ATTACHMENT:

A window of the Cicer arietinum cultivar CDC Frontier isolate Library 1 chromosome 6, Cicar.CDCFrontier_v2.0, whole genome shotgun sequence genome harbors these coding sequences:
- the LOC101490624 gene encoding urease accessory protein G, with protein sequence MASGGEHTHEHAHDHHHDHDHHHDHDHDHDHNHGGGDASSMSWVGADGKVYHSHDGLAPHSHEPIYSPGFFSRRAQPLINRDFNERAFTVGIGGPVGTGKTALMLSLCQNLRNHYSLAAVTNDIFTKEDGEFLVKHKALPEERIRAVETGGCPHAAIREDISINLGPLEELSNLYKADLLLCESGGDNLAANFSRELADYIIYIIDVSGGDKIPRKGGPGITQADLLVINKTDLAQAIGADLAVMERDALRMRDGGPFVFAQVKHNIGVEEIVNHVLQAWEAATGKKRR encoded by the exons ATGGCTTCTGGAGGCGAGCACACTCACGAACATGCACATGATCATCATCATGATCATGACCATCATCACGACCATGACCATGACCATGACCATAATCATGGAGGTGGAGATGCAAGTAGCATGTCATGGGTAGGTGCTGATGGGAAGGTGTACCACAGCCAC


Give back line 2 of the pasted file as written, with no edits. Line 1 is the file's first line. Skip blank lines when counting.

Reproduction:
- the LOC101490624 gene encoding urease accessory protein G, with protein sequence MASGGEHTHEHAHDHHHDHDHHHDHDHDHDHNHGGGDASSMSWVGADGKVYHSHDGLAPHSHEPIYSPGFFSRRAQPLINRDFNERAFTVGIGGPVGTGKTALMLSLCQNLRNHYSLAAVTNDIFTKEDGEFLVKHKALPEERIRAVETGGCPHAAIREDISINLGPLEELSNLYKADLLLCESGGDNLAANFSRELADYIIYIIDVSGGDKIPRKGGPGITQADLLVINKTDLAQAIGADLAVMERDALRMRDGGPFVFAQVKHNIGVEEIVNHVLQAWEAATGKKRR encoded by the exons ATGGCTTCTGGAGGCGAGCACACTCACGAACATGCACATGATCATCATCATGATCATGACCATCATCACGACCATGACCATGACCATGACCATAATCATGGAGGTGGAGATGCAAGTAGCATGTCATGGGTAGGTGCTGATGGGAAGGTGTACCACAGCCAC